I think one particularly significant aspect of the tokenisation of the art object in this sense is the relationship between the fixed financialised object and its concurrent position in two different spaces of circulation at once, both the ‘calculated geography’ of the freeport, where the artwork is static, sitting sealed up in a crypt somewhere while fiscally the work is recorded as being continuously ‘in transit’ between one Westphalian zone and another, evading the specific duties and regulations of any particular nation state. At the same time, when it is tokenised and stored on the blockchain, the work continuously circulates as code in a digital ledger, endlessly deferred. Just as the blockchain seems to allow physical objects to behave like code, therefore, it is part of a growing process in which physical architectures and geographies and the logistical arrangements of broader supply chains increasingly conform to network topologies and stacks. The concurrency of the digital token that can be moved around and transferred in new ways and the fixed object which makes use of extralegal and territorial exploits and which is juridically/fiscally ‘in transit’ is an interesting one.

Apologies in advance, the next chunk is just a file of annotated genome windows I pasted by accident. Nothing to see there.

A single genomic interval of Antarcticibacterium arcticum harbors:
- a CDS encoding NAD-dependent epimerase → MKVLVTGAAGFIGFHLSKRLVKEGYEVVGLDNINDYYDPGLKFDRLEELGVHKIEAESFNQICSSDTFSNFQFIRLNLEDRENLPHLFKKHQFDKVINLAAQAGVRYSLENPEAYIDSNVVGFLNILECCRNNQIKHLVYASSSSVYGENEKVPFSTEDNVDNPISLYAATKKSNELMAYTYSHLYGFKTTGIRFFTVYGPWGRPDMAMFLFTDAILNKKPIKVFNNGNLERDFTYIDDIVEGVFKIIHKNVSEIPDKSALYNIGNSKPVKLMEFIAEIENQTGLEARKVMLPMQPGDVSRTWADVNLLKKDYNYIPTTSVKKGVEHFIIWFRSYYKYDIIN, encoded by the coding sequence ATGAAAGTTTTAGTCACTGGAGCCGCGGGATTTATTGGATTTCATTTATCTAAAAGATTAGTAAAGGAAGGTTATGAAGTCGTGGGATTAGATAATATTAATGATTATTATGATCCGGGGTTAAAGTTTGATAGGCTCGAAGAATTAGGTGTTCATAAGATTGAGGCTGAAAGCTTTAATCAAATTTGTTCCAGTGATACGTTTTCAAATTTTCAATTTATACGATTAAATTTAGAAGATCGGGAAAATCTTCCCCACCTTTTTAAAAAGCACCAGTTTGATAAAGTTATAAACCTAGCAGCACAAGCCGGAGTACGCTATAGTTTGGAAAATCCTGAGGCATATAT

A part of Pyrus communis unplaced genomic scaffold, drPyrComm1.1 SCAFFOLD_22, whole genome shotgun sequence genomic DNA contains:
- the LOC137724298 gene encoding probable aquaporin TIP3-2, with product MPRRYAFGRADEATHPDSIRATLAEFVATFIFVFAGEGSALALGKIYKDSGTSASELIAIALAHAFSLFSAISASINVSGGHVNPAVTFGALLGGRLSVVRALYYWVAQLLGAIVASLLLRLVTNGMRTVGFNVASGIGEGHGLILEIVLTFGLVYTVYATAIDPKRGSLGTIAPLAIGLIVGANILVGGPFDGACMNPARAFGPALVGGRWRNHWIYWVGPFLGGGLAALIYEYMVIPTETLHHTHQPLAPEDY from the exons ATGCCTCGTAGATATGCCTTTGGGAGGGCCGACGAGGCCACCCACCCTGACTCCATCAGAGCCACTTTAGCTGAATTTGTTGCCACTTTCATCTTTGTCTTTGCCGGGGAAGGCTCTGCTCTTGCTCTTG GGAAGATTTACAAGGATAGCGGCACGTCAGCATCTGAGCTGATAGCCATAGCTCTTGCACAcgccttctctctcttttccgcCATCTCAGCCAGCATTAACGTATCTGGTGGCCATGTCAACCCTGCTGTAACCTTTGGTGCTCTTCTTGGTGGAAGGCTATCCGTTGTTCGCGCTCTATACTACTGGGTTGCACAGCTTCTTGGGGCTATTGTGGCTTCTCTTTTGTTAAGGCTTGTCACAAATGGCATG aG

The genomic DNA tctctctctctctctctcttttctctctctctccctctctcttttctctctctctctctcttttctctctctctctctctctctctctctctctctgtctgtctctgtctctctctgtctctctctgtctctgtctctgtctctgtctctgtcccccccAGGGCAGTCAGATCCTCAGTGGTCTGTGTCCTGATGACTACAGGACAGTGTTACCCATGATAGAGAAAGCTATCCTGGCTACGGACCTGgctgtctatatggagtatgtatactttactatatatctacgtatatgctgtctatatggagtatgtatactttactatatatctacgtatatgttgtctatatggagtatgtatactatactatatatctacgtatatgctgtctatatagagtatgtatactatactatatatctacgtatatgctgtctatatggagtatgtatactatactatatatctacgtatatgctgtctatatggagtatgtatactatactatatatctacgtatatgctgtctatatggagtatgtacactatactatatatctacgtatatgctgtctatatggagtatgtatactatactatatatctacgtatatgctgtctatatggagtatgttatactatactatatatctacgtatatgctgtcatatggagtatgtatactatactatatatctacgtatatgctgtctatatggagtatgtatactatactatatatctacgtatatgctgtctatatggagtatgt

There are lots of classical economic theories of what money is and is not (a store of value, a means of exchange, a unit of account etc.) and within that histories of the token as a money-like thing that includes not only publicly mandated currencies but promissory notes, vouchers, loyalty points, phone credit and cryptographic tokens like bitcoin. But a definition that has always intrigued me comes from the German media theorist Sybille Kramer. Kramer theorises money as a kind of desubstantiated property, a form of media that facilitates the dematerialisation of physical goods and their circulation within broader networks of exchange. The development of physical asset exchanges on the blockchain seems to be an extreme example of this, where tokenisation becomes a process for overcoming the liquidity of physical things so that everything can circulate as money or somehow be liquid and illiquid at the same time. I’m reminded of a Money 2020 panel on blockchain economics in 2016 where a panellist described a scenario where one could trade equity in an umbrella whenever it rained. The expressions as something like 'We can trade equity in any ‘thing’ for any ‘thing’ else'. So is ART the new currency? And what kind of money is art? What are the conditions for transfer and redemption?